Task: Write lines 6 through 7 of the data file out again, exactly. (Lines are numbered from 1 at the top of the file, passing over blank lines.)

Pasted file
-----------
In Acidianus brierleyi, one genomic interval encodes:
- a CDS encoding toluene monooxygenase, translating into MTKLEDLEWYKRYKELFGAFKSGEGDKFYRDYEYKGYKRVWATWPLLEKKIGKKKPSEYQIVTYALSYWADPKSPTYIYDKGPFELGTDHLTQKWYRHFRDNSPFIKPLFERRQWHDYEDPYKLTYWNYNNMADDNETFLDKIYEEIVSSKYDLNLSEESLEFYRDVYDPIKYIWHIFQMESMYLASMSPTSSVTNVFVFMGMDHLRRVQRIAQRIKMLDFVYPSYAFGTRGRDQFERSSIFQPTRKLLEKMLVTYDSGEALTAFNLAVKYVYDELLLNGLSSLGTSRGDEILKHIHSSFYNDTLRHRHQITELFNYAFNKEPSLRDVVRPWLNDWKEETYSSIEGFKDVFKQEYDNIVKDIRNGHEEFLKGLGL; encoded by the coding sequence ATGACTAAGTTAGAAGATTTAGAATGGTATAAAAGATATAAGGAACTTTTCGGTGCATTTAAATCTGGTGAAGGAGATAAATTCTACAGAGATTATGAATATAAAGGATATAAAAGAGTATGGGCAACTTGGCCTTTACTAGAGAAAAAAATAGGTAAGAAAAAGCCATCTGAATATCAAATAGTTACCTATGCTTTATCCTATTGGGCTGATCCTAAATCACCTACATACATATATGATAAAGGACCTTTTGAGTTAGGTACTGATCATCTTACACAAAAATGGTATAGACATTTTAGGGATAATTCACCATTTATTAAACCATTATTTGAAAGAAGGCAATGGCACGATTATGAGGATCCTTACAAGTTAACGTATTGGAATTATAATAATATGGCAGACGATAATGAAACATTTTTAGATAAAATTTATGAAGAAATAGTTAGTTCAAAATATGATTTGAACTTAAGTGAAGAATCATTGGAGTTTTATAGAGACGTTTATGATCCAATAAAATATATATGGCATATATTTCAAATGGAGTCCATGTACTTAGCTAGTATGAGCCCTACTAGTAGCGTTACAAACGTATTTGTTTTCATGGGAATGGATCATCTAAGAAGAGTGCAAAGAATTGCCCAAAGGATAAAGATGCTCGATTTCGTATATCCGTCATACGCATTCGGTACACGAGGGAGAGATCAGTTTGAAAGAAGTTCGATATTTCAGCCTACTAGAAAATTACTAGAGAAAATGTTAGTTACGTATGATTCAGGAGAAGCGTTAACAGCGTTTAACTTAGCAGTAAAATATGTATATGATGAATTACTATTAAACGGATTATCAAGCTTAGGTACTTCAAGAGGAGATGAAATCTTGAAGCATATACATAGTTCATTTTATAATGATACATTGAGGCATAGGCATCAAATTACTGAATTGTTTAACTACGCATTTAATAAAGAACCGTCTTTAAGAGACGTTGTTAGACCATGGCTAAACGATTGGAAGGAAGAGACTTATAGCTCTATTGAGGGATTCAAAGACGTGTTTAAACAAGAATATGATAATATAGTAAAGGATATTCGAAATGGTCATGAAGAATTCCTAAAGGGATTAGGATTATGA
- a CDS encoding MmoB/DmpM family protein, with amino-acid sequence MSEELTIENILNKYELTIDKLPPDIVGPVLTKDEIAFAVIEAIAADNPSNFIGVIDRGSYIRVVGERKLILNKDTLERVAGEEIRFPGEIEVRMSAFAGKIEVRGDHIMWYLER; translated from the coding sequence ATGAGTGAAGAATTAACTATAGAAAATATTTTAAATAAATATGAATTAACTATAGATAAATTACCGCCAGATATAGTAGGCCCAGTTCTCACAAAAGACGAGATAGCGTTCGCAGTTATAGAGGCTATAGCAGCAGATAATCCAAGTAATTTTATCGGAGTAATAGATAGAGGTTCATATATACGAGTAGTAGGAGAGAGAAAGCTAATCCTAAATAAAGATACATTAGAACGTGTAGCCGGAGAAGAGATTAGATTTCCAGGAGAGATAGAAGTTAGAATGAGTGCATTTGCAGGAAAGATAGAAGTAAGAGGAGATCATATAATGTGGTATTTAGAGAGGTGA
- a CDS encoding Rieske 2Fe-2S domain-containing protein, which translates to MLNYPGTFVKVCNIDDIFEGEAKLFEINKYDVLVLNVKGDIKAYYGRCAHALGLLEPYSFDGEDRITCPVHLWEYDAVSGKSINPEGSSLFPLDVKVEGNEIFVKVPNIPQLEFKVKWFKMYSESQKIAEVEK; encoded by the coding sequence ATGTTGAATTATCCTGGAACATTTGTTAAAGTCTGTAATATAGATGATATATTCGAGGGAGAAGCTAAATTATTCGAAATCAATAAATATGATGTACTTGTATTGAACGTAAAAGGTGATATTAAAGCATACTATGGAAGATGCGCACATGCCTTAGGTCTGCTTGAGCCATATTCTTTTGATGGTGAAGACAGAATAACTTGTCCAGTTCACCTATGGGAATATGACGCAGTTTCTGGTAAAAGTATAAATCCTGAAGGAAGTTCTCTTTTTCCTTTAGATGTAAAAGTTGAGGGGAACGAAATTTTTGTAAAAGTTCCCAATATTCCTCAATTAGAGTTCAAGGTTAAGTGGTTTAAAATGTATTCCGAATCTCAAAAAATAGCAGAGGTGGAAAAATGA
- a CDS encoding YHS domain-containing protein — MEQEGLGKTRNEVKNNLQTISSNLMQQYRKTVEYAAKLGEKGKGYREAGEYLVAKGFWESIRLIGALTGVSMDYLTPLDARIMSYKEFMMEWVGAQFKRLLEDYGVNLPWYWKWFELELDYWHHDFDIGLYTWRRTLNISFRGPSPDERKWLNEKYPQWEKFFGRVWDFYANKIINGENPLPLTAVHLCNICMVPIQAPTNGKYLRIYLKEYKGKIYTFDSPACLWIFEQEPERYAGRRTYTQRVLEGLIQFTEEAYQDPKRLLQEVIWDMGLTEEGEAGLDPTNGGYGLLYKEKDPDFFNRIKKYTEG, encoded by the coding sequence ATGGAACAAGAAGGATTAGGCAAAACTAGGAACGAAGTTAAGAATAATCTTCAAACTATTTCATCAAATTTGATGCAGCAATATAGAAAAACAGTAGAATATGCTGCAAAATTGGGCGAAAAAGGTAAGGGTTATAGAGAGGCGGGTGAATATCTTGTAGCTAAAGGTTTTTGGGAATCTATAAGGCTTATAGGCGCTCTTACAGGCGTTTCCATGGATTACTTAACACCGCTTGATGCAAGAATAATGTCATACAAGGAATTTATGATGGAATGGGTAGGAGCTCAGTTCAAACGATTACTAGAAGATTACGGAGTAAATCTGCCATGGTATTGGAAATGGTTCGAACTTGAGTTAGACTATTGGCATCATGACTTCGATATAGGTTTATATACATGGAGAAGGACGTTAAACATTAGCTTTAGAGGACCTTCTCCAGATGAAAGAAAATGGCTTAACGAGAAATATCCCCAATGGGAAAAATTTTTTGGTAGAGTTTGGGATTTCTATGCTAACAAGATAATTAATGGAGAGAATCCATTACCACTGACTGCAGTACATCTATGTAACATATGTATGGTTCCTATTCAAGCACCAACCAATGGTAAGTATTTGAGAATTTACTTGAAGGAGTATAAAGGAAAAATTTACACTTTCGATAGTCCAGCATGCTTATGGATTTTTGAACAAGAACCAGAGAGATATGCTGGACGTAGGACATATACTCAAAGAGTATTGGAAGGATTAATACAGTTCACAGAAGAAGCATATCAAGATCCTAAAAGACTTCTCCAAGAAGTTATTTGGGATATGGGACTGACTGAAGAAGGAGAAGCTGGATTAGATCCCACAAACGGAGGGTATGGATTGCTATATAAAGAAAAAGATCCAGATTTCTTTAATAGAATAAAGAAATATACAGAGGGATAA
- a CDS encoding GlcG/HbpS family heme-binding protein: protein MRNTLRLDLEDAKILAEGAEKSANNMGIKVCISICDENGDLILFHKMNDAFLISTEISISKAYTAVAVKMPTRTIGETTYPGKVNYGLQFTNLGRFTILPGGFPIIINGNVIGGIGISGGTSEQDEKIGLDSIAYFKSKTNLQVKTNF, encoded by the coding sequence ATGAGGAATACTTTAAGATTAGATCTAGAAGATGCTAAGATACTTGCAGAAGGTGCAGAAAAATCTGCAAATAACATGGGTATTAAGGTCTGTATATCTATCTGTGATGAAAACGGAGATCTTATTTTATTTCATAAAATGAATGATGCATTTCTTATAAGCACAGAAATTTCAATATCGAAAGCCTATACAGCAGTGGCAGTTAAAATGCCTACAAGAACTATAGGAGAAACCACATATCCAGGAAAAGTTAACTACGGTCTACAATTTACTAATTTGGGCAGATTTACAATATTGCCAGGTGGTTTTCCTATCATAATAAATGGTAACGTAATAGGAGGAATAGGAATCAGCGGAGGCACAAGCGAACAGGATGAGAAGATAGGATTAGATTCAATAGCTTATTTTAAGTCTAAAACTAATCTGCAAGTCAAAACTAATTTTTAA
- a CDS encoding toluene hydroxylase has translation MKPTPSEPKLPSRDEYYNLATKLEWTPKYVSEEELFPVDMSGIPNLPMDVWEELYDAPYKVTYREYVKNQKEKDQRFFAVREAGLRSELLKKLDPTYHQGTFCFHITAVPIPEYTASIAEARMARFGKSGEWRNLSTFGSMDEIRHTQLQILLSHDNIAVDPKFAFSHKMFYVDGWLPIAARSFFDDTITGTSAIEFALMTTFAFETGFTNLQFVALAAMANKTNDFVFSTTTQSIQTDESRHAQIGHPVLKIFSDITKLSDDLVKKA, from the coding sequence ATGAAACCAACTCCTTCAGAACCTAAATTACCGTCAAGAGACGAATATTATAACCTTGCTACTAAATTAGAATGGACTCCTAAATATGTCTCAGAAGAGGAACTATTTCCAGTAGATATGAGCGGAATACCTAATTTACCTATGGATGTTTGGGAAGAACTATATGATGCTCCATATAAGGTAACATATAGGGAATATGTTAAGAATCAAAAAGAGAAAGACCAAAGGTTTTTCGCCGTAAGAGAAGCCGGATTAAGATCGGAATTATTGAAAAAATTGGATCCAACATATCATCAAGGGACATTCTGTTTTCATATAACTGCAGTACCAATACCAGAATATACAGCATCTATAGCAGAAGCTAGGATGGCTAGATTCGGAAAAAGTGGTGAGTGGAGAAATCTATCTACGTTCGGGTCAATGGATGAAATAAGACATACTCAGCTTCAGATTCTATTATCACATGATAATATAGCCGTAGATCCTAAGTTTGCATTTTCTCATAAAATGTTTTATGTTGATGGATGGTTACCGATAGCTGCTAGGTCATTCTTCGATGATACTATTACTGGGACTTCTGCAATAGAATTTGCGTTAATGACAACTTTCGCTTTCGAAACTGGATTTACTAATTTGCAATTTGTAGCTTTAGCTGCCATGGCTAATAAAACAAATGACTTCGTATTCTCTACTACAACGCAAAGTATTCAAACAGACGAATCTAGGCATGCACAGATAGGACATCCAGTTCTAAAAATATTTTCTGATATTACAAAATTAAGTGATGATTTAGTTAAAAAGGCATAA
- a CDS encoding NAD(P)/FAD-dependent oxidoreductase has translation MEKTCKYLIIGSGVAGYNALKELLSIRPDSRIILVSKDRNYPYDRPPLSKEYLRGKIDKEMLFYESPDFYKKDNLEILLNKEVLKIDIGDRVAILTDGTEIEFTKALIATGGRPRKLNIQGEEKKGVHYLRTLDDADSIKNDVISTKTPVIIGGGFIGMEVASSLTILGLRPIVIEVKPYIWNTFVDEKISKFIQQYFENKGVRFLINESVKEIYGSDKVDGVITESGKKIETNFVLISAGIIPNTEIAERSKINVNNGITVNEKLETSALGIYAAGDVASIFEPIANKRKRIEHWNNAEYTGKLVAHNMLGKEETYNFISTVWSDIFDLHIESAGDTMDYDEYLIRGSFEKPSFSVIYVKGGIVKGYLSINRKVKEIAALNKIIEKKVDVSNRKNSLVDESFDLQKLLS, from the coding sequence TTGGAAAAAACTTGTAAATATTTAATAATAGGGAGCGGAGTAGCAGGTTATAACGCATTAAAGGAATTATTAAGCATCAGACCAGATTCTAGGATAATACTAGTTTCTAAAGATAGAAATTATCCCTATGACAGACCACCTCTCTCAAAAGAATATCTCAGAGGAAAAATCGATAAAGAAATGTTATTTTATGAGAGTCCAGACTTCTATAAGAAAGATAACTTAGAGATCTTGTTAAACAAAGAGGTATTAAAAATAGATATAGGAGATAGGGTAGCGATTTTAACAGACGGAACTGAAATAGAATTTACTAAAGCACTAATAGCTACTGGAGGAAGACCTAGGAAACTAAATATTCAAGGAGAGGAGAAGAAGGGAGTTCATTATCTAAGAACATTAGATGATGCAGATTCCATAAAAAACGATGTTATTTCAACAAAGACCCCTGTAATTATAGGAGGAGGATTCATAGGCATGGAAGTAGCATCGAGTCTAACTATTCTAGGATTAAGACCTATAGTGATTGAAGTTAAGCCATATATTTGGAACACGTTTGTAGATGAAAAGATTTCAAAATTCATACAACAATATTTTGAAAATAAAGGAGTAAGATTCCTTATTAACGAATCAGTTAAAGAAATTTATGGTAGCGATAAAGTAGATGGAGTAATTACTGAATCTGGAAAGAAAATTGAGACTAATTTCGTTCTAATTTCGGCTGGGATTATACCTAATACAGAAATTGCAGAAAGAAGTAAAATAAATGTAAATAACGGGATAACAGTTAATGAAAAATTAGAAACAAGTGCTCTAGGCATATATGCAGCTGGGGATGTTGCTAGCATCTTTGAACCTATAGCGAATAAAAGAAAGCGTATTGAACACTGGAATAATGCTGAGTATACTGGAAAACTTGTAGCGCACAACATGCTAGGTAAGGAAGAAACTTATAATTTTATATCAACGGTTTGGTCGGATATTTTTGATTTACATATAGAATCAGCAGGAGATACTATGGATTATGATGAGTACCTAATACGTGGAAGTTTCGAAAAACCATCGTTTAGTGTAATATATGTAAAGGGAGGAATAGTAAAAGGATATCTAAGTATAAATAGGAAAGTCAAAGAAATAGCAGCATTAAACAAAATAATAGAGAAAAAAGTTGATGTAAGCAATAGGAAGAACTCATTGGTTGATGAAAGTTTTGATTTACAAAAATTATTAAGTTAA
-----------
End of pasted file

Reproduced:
- a CDS encoding GlcG/HbpS family heme-binding protein: protein MRNTLRLDLEDAKILAEGAEKSANNMGIKVCISICDENGDLILFHKMNDAFLISTEISISKAYTAVAVKMPTRTIGETTYPGKVNYGLQFTNLGRFTILPGGFPIIINGNVIGGIGISGGTSEQDEKIGLDSIAYFKSKTNLQVKTNF, encoded by the coding sequence ATGAGGAATACTTTAAGATTAGATCTAGAAGATGCTAAGATACTTGCAGAAGGTGCAGAAAAATCTGCAAATAACATGGGTATTAAGGTCTGTATATCTATCTGTGATGAAAACGGAGATCTTATTTTATTTCATAAAATGAATGATGCATTTCTTATAAGCACAGAAATTTCAATATCGAAAGCCTATACAGCAGTGGCAGTTAAAATGCCTACAAGAACTATAGGAGAAACCACATATCCAGGAAAAGTTAACTACGGTCTACAATTTACTAATTTGGGCAGATTTACAATATTGCCAGGTGGTTTTCCTATCATAATAAATGGTAACGTAATAGGAGGAATAGGAATCAGCGGAGGCACAAGCGAACAGGATGAGAAGATAGGATTAGATTCAATAGCTTATTTTAAGTCTAAAACTAATCTGCAAGTCAAAACTAATTTTTAA
- a CDS encoding toluene hydroxylase has translation MKPTPSEPKLPSRDEYYNLATKLEWTPKYVSEEELFPVDMSGIPNLPMDVWEELYDAPYKVTYREYVKNQKEKDQRFFAVREAGLRSELLKKLDPTYHQGTFCFHITAVPIPEYTASIAEARMARFGKSGEWRNLSTFGSMDEIRHTQLQILLSHDNIAVDPKFAFSHKMFYVDGWLPIAARSFFDDTITGTSAIEFALMTTFAFETGFTNLQFVALAAMANKTNDFVFSTTTQSIQTDESRHAQIGHPVLKIFSDITKLSDDLVKKA, from the coding sequence ATGAAACCAACTCCTTCAGAACCTAAATTACCGTCAAGAGACGAATATTATAACCTTGCTACTAAATTAGAATGGACTCCTAAATATGTCTCAGAAGAGGAACTATTTCCAGTAGATATGAGCGGAATACCTAATTTACCTATGGATGTTTGGGAAGAACTATATGATGCTCCATATAAGGTAACATATAGGGAATATGTTAAGAATCAAAAAGAGAAAGACCAAAGGTTTTTCGCCGTAAGAGAAGCCGGATTAAGATCGGAATTATTGAAAAAATTGGATCCAACATATCATCAAGGGACATTCTGTTTTCATATAACTGCAGTACCAATACCAGAATATACAGCATCTATAGCAGAAGCTAGGATGGCTAGATTCGGAAAAAGTGGTGAGTGGAGAAATCTATCTACGTTCGGGTCAATGGATGAAATAAGACATACTCAGCTTCAGATTCTATTATCACATGATAATATAGCCGTAGATCCTAAGTTTGCATTTTCTCATAAAATGTTTTATGTTGATGGATGGTTACCGATAGCTGCTAGGTCATTCTTCGATGATACTATTACTGGGACTTCTGCAATAGAATTTGCGTTAATGACAACTTTCGCTTTCGAAACTGGATTTACTAATTTGCAATTTGTAGCTTTAGCTGCCATGGCTAATAAAACAAATGACTTCGTATTCTCTACTACAACGCAAAGTATTCAAACAGACGAATCTAGGCATGCACAGATAGGACATCCAGTTCTAAAAATATTTTCTGATATTACAAAATTAAGTGATGATTTAGTTAAAAAGGCATAA